The men would kill a dozen Walia ibex in seven days’ hunting in the peaks, often at heights of thirteen and fourteen thousand feet. None of the collecting would have been possible without the Simien scouts. They were, “the finest hunters we had met in Abyssinia, or anywhere in the world, for that matter; keen of eye, absolutely fearless upon the ledges — and tireless. Up and down they forged ahead all day, bareheaded beneath the tropic sun, barefooted upon the sharp lava, silent, alert and with marvelous judgment in the selections of routes over dangerous country.”

When the final big male ibex needed for the museum group is killed “massive, wrinkled, long, and showing signs of great age,” the hunt is over, and Baum, Bailey and Cutting break camp, leave the mountains, and set off on the long march to the Sudan border. On the western shore of Lake Tsana they meet up with Osgood and Fuertes who had been on their own hunt in Gojjam. Together, the faranjosh headed for the Sudan and home.

The ’35 edition
This 1935 edition, with its new, less offensive title, Unknown Ethiopia, has an additional chapter written a decade after the expedition. I presume that the reissue of this book was due to the looming invasion of the Empire by Mussolini.

This final chapter is a quick summary of the political chess game being played out in the Horn and is written while the future of the Empire, and the world as a whole, is still being decided by European powers. Hilter and Mussolini are poised to seize land, anyone’s land, and Baum expresses an interest in the outcome, but no need to intervene, which was the political and public sentiment of America at the time.

Baum reminds readers of the coronation of Haile Selassie, “You read, no doubt, of this magnificent barbaric spectacle in every newspaper and magazine of the time.” But unlike readers who might have seen it as “an affair of sound and fury signifying nothing” Baum called it “an extremely clever diplomatic move on the part of Haile Selassie.” By prevailing upon the great Powers to send an “exalted personage” to his coronation, the colonizing Powers “where obligated just a little more than before in their promises to preserve the freedom of this particular small nation.”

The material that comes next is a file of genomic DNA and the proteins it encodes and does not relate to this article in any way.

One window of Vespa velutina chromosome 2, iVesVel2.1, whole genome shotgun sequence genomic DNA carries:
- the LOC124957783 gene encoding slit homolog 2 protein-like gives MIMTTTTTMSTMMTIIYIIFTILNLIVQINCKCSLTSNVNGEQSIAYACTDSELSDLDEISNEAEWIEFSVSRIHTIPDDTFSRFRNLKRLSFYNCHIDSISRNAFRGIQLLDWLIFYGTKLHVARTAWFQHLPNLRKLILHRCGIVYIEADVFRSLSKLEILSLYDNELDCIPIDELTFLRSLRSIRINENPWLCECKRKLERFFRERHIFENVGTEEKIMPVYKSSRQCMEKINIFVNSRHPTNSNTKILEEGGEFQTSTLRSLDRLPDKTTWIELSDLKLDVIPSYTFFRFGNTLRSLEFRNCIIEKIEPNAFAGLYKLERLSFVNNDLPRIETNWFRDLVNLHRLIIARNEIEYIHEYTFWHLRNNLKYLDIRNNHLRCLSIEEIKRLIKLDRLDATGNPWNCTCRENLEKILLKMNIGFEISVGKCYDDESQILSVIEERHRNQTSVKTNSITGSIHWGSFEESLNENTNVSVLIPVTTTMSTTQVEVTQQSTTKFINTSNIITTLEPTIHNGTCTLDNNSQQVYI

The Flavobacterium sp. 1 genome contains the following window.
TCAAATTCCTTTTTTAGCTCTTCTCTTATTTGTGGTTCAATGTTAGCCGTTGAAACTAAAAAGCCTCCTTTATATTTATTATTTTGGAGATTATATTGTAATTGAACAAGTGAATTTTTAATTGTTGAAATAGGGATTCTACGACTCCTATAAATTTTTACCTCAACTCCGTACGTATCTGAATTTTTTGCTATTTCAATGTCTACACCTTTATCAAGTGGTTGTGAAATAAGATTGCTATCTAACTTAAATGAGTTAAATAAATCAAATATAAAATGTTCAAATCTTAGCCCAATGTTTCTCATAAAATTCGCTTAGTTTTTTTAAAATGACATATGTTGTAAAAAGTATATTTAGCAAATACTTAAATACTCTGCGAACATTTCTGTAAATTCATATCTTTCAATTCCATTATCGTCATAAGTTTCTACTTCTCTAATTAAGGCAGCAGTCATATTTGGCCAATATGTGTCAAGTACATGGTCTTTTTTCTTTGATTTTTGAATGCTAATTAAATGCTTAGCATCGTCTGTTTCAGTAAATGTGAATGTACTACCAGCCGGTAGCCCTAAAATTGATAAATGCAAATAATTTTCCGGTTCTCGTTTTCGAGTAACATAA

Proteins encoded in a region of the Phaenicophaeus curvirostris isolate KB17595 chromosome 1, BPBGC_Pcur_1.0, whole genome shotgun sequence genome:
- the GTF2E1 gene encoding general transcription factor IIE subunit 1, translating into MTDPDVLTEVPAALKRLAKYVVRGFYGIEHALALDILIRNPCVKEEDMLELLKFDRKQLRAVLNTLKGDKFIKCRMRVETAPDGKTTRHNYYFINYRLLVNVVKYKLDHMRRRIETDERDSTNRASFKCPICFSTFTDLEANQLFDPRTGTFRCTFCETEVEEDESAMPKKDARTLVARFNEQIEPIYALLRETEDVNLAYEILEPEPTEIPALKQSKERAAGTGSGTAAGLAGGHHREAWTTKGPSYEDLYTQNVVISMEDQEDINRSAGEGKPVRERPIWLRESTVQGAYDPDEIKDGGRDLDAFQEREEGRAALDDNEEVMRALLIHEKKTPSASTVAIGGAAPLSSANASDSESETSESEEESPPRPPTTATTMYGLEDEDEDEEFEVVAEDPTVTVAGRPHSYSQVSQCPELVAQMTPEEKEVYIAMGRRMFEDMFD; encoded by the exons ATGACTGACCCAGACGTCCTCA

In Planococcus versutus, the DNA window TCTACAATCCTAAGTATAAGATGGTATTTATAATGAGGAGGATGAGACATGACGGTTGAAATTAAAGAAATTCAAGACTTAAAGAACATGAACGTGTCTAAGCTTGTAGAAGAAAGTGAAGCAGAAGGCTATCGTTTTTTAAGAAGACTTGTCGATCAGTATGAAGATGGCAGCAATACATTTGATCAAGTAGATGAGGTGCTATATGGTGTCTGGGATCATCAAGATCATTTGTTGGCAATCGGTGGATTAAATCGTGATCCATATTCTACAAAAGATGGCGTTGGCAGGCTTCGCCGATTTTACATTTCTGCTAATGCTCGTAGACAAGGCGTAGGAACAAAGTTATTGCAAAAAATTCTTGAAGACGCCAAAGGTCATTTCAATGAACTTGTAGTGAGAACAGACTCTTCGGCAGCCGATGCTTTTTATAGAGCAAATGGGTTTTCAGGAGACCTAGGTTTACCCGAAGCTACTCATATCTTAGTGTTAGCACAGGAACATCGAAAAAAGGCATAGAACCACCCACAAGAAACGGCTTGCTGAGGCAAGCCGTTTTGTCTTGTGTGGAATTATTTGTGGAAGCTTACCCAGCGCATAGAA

While having been impressed by Haile Selassie when he was Regent and as Emperor, Baum is not optimistic that Ethiopia will survive any invasion.

“The character of the Abyssinian warriors however is against this. Their undoubted individual dash and courage, a deplorable and misplaced confidence in the crude weapons they have always used, their ignorance of modern warfare and of machine-guns, airplanes, gas and tanks, added to the proud memory of Menelik’s victory over the Italians in 1896, I fear will be their undoing . . . . In that case, of course, Italy will soon possess a new colony and Abyssinia, Ethiopia, the ancient stronghold of Balkis, Queen of Sheba, will be no more.”

In the short run, Baum was right. Ethiopia did fall to Italy. But in the long view of the country, he was wrong, as most westerners have been proven to be about Ethiopia, whether hunting tragelephus buxtgoniensis or capra walia or not.

Note: The Field Museum on Lake Shore Drive in Chicago still has extensive holdings on all aspects of that Abyssinian expedition, from the zoological and ethnographic specimens collected, to archival records, field notes, newspaper clippings, photographs, the C.S. Cutting film of the expedition, and the 113 original pencil and watercolor zoological field studies by Louis Agassiz Fuertes. If your interest merits, you are welcome to visit the Library and examine some or all of this fascinating material. Contact: Benjamin W. Williams, Head Librarian of the Field Museum.

John Coyne is the editor of PeaceCorpsWriters.org and co-founder of the new Third Goal Initiative, the Peace Corps Fund.